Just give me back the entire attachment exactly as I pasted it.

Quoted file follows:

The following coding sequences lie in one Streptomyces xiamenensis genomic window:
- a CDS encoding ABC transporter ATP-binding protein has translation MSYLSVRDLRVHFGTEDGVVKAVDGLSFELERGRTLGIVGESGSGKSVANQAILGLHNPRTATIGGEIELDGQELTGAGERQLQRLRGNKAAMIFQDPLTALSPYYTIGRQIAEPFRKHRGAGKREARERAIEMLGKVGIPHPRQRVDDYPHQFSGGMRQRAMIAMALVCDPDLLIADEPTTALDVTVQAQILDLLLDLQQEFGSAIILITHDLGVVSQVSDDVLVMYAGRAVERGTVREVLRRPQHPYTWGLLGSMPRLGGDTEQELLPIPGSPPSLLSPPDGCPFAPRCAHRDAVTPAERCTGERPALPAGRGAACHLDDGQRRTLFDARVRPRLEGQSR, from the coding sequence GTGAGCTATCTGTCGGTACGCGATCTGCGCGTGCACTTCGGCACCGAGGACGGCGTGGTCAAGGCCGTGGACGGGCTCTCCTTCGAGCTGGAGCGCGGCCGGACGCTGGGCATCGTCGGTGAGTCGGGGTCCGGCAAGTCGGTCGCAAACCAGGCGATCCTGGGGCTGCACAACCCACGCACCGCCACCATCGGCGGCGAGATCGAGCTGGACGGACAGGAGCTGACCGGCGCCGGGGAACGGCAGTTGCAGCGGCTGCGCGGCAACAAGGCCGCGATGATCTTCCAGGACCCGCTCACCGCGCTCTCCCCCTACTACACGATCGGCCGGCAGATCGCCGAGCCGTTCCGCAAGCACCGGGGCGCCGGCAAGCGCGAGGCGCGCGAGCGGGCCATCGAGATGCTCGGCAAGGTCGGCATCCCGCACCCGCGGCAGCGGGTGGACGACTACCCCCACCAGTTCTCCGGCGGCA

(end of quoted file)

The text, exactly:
The following coding sequences lie in one Streptomyces xiamenensis genomic window:
- a CDS encoding ABC transporter ATP-binding protein has translation MSYLSVRDLRVHFGTEDGVVKAVDGLSFELERGRTLGIVGESGSGKSVANQAILGLHNPRTATIGGEIELDGQELTGAGERQLQRLRGNKAAMIFQDPLTALSPYYTIGRQIAEPFRKHRGAGKREARERAIEMLGKVGIPHPRQRVDDYPHQFSGGMRQRAMIAMALVCDPDLLIADEPTTALDVTVQAQILDLLLDLQQEFGSAIILITHDLGVVSQVSDDVLVMYAGRAVERGTVREVLRRPQHPYTWGLLGSMPRLGGDTEQELLPIPGSPPSLLSPPDGCPFAPRCAHRDAVTPAERCTGERPALPAGRGAACHLDDGQRRTLFDARVRPRLEGQSR, from the coding sequence GTGAGCTATCTGTCGGTACGCGATCTGCGCGTGCACTTCGGCACCGAGGACGGCGTGGTCAAGGCCGTGGACGGGCTCTCCTTCGAGCTGGAGCGCGGCCGGACGCTGGGCATCGTCGGTGAGTCGGGGTCCGGCAAGTCGGTCGCAAACCAGGCGATCCTGGGGCTGCACAACCCACGCACCGCCACCATCGGCGGCGAGATCGAGCTGGACGGACAGGAGCTGACCGGCGCCGGGGAACGGCAGTTGCAGCGGCTGCGCGGCAACAAGGCCGCGATGATCTTCCAGGACCCGCTCACCGCGCTCTCCCCCTACTACACGATCGGCCGGCAGATCGCCGAGCCGTTCCGCAAGCACCGGGGCGCCGGCAAGCGCGAGGCGCGCGAGCGGGCCATCGAGATGCTCGGCAAGGTCGGCATCCCGCACCCGCGGCAGCGGGTGGACGACTACCCCCACCAGTTCTCCGGCGGCA